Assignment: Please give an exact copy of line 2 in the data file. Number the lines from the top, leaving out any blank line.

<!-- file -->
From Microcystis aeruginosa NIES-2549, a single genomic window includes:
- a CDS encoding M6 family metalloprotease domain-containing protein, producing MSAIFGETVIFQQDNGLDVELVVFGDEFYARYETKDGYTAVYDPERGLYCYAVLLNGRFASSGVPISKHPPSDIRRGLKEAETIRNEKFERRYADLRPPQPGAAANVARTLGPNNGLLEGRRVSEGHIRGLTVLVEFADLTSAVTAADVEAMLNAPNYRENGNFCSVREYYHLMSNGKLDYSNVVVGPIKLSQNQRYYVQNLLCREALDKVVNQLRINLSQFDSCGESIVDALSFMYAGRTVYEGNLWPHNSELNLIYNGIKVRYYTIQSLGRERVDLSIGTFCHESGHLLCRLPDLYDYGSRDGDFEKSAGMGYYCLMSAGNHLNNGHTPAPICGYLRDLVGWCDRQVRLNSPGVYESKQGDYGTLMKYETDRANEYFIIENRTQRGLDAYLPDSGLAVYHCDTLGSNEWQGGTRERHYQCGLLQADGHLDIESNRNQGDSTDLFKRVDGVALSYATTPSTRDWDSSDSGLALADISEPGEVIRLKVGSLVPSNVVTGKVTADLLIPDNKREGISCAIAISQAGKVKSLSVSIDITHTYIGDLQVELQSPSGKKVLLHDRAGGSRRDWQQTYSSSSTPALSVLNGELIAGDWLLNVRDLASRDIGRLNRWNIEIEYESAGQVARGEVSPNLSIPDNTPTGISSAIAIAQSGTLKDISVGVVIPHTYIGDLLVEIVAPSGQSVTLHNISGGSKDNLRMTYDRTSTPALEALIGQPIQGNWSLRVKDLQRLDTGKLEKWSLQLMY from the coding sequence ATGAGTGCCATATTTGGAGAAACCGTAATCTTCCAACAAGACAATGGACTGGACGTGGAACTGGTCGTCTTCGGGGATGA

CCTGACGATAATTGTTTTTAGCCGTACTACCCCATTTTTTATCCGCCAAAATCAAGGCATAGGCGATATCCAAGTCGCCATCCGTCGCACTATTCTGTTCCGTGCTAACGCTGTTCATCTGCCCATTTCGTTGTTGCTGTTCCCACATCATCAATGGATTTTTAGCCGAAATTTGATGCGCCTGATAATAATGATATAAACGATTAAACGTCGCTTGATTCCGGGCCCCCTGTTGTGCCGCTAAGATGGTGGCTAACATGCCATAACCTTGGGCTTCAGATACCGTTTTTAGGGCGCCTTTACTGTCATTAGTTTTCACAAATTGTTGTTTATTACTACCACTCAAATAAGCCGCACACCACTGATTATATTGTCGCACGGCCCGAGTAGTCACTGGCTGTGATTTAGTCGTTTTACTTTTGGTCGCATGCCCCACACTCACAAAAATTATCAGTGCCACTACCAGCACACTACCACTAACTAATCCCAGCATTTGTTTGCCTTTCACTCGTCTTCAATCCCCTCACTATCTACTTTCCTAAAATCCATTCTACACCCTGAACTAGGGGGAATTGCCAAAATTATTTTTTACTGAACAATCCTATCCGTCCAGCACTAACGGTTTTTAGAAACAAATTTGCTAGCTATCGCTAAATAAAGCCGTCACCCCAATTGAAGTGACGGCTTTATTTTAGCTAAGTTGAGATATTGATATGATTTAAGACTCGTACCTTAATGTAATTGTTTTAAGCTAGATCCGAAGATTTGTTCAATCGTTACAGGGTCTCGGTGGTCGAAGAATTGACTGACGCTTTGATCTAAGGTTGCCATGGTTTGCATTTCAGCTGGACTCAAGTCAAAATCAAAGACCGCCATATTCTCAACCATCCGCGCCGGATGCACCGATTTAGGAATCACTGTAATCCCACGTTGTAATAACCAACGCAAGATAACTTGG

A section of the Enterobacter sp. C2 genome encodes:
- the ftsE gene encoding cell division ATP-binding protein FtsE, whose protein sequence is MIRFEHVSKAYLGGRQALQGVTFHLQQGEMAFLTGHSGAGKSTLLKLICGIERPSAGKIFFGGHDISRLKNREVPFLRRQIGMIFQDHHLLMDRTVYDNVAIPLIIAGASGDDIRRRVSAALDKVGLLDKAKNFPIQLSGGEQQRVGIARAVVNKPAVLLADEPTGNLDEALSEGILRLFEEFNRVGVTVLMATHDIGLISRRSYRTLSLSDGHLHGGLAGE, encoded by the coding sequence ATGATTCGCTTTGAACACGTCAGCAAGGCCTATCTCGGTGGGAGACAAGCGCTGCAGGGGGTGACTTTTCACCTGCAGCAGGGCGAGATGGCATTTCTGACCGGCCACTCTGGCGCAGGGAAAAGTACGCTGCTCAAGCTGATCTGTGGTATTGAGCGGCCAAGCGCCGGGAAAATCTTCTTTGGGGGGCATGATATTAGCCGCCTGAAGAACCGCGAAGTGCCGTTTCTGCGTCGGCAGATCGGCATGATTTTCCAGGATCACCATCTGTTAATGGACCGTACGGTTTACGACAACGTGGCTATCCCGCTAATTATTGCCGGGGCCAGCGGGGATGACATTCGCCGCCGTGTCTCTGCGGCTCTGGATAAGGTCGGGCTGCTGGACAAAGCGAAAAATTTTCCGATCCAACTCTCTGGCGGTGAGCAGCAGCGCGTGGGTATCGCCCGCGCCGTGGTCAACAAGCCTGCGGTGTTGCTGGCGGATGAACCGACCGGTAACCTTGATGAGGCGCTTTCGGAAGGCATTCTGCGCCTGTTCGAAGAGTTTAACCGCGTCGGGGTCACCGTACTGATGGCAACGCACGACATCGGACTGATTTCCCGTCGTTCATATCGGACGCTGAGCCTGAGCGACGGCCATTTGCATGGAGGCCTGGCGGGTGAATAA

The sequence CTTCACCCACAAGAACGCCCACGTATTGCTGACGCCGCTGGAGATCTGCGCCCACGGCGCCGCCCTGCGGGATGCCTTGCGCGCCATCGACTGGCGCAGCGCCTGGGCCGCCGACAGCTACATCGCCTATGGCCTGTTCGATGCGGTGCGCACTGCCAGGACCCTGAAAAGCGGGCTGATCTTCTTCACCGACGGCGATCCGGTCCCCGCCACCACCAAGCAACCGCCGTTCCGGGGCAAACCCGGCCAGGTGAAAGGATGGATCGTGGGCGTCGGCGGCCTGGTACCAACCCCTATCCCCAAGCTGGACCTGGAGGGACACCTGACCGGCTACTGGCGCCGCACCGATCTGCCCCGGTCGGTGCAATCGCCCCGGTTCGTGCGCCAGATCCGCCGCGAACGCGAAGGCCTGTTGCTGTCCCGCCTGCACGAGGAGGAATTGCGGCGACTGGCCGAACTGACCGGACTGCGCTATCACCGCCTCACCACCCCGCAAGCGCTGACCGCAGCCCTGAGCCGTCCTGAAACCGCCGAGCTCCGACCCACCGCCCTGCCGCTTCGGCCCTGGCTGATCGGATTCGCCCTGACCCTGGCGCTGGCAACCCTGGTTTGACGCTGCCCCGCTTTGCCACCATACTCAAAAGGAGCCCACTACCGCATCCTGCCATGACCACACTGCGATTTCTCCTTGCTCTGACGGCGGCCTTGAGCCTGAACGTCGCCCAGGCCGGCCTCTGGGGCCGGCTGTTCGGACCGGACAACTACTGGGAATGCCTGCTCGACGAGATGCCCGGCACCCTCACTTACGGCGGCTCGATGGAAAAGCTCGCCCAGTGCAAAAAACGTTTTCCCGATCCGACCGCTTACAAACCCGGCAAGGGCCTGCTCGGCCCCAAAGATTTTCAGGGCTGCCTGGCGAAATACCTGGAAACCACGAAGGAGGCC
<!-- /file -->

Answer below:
- a CDS encoding M6 family metalloprotease domain-containing protein, producing MSAIFGETVIFQQDNGLDVELVVFGDEFYARYETKDGYTAVYDPERGLYCYAVLLNGRFASSGVPISKHPPSDIRRGLKEAETIRNEKFERRYADLRPPQPGAAANVARTLGPNNGLLEGRRVSEGHIRGLTVLVEFADLTSAVTAADVEAMLNAPNYRENGNFCSVREYYHLMSNGKLDYSNVVVGPIKLSQNQRYYVQNLLCREALDKVVNQLRINLSQFDSCGESIVDALSFMYAGRTVYEGNLWPHNSELNLIYNGIKVRYYTIQSLGRERVDLSIGTFCHESGHLLCRLPDLYDYGSRDGDFEKSAGMGYYCLMSAGNHLNNGHTPAPICGYLRDLVGWCDRQVRLNSPGVYESKQGDYGTLMKYETDRANEYFIIENRTQRGLDAYLPDSGLAVYHCDTLGSNEWQGGTRERHYQCGLLQADGHLDIESNRNQGDSTDLFKRVDGVALSYATTPSTRDWDSSDSGLALADISEPGEVIRLKVGSLVPSNVVTGKVTADLLIPDNKREGISCAIAISQAGKVKSLSVSIDITHTYIGDLQVELQSPSGKKVLLHDRAGGSRRDWQQTYSSSSTPALSVLNGELIAGDWLLNVRDLASRDIGRLNRWNIEIEYESAGQVARGEVSPNLSIPDNTPTGISSAIAIAQSGTLKDISVGVVIPHTYIGDLLVEIVAPSGQSVTLHNISGGSKDNLRMTYDRTSTPALEALIGQPIQGNWSLRVKDLQRLDTGKLEKWSLQLMY from the coding sequence ATGAGTGCCATATTTGGAGAAACCGTAATCTTCCAACAAGACAATGGACTGGACGTGGAACTGGTCGTCTTCGGGGATGA